getting fresh: The candy tax canThe night before Illinois’ new tax on candy, soft drinks, toiletries and alcohol went into effect, I considered a grocery run for non-flour-based sweets,Arizona iced tea, sensitivity toothpaste and liquor. I then remembered that I have no need for more confections (occupational hazard), am trying to cut back on my intake of caffeine, have plenty of oral hygiene products on hand (courtesy of my dentist) and don’t need to restock my bar anytime soon.
That said, this new tax might drive some people to drink, once they realize what’s happened.
Truth is, few consumers may know what’s going on here. That’s because Illinois’ latest tax increase has largely gone under the radar, receiving little media attention, other than some articles in the Chicago Tribune. Of course, we in the candy industry have been following the new legislation quite closely.
A quick recap: As reported in theTribune a few weeks back and mentioned in my “Taxation without justification” column in our Aug. 5sweet & healthy eNewsletter, the state of Illinois recently approved a new tax on grocery items previously counted as “food” by retailers. Under new legislation (which went into effect Sept. 1), a number of mainstream candy products (such asButterfinger) will be affected … but not all. As theTribune explained, any item made with flour (such asTwix andKit-Kat) will remain under the “food” banner and, as such, remain exempt from increased taxation.
This week, The Associated Press broke down the tax into layman’s terms. According to the AP, Illinois’ current state sales tax is 6.25% for general merchandise and 1% for food and drugs. Under the new legislation, bottled or canned beverages will be taxed at 6.25%, just like soda pop. Toiletries that carry medicinal qualities will be taxed at 6.25%, as well.
So will candy, which until yesterday enjoyed the same low tax rate as food and drugs.
The AP notes in a second article that Illinois’ plan should raise “about $150 million a year toward a $30 billion roads and schools building plan,” as well as “hundreds of millions of dollars for local pet projects of lawmakers.”
It remains to be seen what those “pet” projects are. It also remains to be seen how consumers will react in the short- and long-term.
It’s now been more than 24 hours since the tax went into effect, and chances are no one’s really feeling the increase … yet. Kids counting their pennies at the checkout may feel the burn and turn to parents for raises in their allowances, to be sure. But the average consumer may not notice a difference in his or her receipt at first.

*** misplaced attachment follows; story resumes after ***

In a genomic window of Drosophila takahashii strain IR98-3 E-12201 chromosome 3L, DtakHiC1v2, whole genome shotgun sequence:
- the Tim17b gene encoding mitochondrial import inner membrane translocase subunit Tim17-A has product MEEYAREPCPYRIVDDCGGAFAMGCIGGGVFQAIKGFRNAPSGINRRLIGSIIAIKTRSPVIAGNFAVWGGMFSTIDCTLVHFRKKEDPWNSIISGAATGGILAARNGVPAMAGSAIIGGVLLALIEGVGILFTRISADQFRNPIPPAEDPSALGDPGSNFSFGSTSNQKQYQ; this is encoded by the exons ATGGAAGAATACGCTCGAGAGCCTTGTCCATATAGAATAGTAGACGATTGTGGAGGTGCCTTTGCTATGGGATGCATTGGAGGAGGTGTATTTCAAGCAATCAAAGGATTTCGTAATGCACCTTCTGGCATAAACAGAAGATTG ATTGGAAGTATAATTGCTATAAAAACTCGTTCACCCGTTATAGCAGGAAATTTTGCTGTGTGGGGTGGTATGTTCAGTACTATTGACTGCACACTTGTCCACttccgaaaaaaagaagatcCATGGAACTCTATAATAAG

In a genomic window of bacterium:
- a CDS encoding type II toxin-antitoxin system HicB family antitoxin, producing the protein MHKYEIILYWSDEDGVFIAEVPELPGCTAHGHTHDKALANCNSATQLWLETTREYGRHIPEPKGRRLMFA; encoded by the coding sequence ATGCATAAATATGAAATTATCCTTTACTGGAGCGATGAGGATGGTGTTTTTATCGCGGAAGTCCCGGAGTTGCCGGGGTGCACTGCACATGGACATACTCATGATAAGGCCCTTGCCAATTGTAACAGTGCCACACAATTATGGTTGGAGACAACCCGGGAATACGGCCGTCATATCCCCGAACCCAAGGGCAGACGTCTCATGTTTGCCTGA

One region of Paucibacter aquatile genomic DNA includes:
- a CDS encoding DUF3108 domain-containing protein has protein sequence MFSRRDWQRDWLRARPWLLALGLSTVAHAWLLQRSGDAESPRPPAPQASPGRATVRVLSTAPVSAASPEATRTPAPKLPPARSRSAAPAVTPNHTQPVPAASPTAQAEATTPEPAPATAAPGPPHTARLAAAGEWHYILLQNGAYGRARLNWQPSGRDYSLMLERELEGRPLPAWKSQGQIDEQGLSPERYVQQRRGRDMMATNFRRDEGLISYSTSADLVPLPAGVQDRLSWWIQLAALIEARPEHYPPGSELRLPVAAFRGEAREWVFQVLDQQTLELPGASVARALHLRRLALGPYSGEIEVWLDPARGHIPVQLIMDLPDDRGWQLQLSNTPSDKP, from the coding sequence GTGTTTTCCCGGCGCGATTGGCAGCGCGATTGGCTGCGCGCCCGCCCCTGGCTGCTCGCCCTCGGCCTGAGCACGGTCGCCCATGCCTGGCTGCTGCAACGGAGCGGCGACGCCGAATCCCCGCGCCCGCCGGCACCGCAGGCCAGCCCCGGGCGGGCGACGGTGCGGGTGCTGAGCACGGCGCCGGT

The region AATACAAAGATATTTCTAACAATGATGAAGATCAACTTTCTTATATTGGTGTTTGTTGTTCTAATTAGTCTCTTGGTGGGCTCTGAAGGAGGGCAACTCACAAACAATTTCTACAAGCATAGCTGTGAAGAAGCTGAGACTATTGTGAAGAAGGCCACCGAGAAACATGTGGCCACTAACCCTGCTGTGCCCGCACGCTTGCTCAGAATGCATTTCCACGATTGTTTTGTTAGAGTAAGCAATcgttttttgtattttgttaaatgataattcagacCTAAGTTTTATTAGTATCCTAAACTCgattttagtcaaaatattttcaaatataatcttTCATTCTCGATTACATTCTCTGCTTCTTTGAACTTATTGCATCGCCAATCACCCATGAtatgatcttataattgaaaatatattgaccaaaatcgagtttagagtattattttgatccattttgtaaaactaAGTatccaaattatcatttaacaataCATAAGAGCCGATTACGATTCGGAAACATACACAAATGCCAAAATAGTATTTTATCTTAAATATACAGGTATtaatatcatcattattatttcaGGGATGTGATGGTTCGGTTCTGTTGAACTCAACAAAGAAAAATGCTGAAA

But Halloween is right around the corner. Soon, shoppers will be buying bags upon bags of snack-sized candy bars and other sweets … and they’re gonna see a price difference when they pay the cashier. This might lead to more label reading, as consumers search for the word “flour” in effort to save some dough (pun intended). And trick-or-treaters might find themselves the recipients of doughnuts (yum) and cookies … not to mention a lot ofTwizzlers, which are among those lucky confections exempt from the higher tax bracket.
Yes, the candy man may be able to take a sunrise, sprinkle it with dew, cover it in chocolate and a miracle for two … but he would never raise the price of everyone’s favorite confections. However, the candy tax can, and will, do just that.
I may need a drink after all.
Editor's Note:What do YOU think of the practice of taxing candy at a higher rate to raise money for state programs? Is it fair? Should candy be taxed as high as, say, alcohol? How do you expect it to affect candy sales, or have you already felt the effects? E-mail your thoughts email@example.com.
ECRM presents 2nd Kid's Choice AwardsEfficient Collaborative Retail Marketing (ECRM) will host the 2nd Kid’s Choice Awards during its Candy Annual Planning event on Sept. 22 in Dallas. Approximately 60 children ages 10-14 from the Boys & Girls Clubs of Greater Dallas will participate in the event, sampling and voting on their favorite candy products. Items donated from manufacturing attendees will be judged based on taste, packaging, quality and uniqueness. Participating vendors include American Licorice Company, Harry & David Wholesale, Hershey’s, Just Born Inc., Snyder's of Hanover and Turin Chocolates.